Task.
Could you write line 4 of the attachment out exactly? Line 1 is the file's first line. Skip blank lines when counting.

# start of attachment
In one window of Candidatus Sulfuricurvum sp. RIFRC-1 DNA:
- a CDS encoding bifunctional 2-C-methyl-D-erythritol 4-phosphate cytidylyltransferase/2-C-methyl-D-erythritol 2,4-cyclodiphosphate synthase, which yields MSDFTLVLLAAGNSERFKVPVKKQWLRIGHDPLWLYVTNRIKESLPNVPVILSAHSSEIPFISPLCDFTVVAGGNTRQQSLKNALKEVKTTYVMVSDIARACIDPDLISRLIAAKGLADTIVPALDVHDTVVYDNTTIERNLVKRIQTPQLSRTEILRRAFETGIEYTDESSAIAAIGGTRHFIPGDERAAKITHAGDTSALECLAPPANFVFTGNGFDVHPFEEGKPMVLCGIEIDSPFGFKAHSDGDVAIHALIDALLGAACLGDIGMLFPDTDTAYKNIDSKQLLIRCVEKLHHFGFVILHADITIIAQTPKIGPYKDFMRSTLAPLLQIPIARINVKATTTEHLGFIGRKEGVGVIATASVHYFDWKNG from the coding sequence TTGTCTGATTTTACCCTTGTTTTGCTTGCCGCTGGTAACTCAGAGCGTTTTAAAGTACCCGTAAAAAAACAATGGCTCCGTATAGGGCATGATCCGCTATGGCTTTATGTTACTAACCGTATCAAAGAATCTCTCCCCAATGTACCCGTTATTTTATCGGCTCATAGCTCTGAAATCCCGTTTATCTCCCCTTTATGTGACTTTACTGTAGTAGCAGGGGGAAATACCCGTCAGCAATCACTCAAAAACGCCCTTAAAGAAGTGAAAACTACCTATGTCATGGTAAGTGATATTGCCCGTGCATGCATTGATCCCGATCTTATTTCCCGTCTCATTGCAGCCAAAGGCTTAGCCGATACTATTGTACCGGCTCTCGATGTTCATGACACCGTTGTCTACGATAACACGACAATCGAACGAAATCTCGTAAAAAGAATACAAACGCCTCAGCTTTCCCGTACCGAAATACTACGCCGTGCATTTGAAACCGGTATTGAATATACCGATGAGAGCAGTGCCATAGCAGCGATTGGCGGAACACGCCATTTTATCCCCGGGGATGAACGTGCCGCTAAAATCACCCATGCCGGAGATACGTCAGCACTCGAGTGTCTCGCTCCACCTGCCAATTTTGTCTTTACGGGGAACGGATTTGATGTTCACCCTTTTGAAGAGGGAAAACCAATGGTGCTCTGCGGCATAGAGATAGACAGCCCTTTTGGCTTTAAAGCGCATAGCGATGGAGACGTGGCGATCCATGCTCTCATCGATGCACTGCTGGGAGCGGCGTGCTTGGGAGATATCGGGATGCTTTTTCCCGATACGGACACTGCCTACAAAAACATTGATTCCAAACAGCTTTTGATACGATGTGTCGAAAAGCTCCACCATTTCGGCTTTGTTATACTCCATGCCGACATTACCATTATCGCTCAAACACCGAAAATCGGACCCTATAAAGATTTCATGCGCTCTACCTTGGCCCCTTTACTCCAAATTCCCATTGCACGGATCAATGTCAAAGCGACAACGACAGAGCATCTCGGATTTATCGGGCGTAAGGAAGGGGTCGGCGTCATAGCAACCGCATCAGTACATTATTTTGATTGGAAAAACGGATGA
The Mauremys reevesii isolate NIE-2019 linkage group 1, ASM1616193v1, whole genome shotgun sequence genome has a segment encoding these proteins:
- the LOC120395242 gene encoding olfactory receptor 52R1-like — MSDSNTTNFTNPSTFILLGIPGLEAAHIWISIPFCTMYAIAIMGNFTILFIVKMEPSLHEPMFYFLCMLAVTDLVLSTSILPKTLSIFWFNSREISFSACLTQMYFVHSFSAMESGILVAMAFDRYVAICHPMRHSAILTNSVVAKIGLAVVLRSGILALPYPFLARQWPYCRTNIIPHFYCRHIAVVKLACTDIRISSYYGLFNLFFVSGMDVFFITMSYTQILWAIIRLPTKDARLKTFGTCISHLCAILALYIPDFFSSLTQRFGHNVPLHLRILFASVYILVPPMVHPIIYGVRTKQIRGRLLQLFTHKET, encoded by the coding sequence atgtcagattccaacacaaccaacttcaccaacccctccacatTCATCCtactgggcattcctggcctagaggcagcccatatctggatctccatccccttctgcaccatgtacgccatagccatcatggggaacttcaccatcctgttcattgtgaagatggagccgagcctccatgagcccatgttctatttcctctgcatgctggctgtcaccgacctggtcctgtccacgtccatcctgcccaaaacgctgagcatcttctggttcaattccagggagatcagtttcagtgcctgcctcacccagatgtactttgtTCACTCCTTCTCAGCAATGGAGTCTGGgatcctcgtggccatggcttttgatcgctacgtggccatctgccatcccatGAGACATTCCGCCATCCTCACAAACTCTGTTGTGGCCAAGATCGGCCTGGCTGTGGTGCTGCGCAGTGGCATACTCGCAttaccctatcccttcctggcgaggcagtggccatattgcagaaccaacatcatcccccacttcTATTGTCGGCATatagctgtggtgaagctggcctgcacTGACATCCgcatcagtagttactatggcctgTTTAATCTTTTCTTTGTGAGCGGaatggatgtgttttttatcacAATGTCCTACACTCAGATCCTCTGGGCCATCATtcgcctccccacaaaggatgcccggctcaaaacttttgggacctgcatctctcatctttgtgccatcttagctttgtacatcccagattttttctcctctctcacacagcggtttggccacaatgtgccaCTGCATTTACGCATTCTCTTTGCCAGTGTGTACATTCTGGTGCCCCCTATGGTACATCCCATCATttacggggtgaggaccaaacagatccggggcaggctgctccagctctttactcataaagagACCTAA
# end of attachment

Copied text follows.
- the LOC120395242 gene encoding olfactory receptor 52R1-like — MSDSNTTNFTNPSTFILLGIPGLEAAHIWISIPFCTMYAIAIMGNFTILFIVKMEPSLHEPMFYFLCMLAVTDLVLSTSILPKTLSIFWFNSREISFSACLTQMYFVHSFSAMESGILVAMAFDRYVAICHPMRHSAILTNSVVAKIGLAVVLRSGILALPYPFLARQWPYCRTNIIPHFYCRHIAVVKLACTDIRISSYYGLFNLFFVSGMDVFFITMSYTQILWAIIRLPTKDARLKTFGTCISHLCAILALYIPDFFSSLTQRFGHNVPLHLRILFASVYILVPPMVHPIIYGVRTKQIRGRLLQLFTHKET, encoded by the coding sequence atgtcagattccaacacaaccaacttcaccaacccctccacatTCATCCtactgggcattcctggcctagaggcagcccatatctggatctccatccccttctgcaccatgtacgccatagccatcatggggaacttcaccatcctgttcattgtgaagatggagccgagcctccatgagcccatgttctatttcctctgcatgctggctgtcaccgacctggtcctgtccacgtccatcctgcccaaaacgctgagcatcttctggttcaattccagggagatcagtttcagtgcctgcctcacccagatgtactttgtTCACTCCTTCTCAGCAATGGAGTCTGGgatcctcgtggccatggcttttgatcgctacgtggccatctgccatcccatGAGACATTCCGCCATCCTCACAAACTCTGTTGTGGCCAAGATCGGCCTGGCTGTGGTGCTGCGCAGTGGCATACTCGCAttaccctatcccttcctggcgaggcagtggccatattgcagaaccaacatcatcccccacttcTATTGTCGGCATatagctgtggtgaagctggcctgcacTGACATCCgcatcagtagttactatggcctgTTTAATCTTTTCTTTGTGAGCGGaatggatgtgttttttatcacAATGTCCTACACTCAGATCCTCTGGGCCATCATtcgcctccccacaaaggatgcccggctcaaaacttttgggacctgcatctctcatctttgtgccatcttagctttgtacatcccagattttttctcctctctcacacagcggtttggccacaatgtgccaCTGCATTTACGCATTCTCTTTGCCAGTGTGTACATTCTGGTGCCCCCTATGGTACATCCCATCATttacggggtgaggaccaaacagatccggggcaggctgctccagctctttactcataaagagACCTAA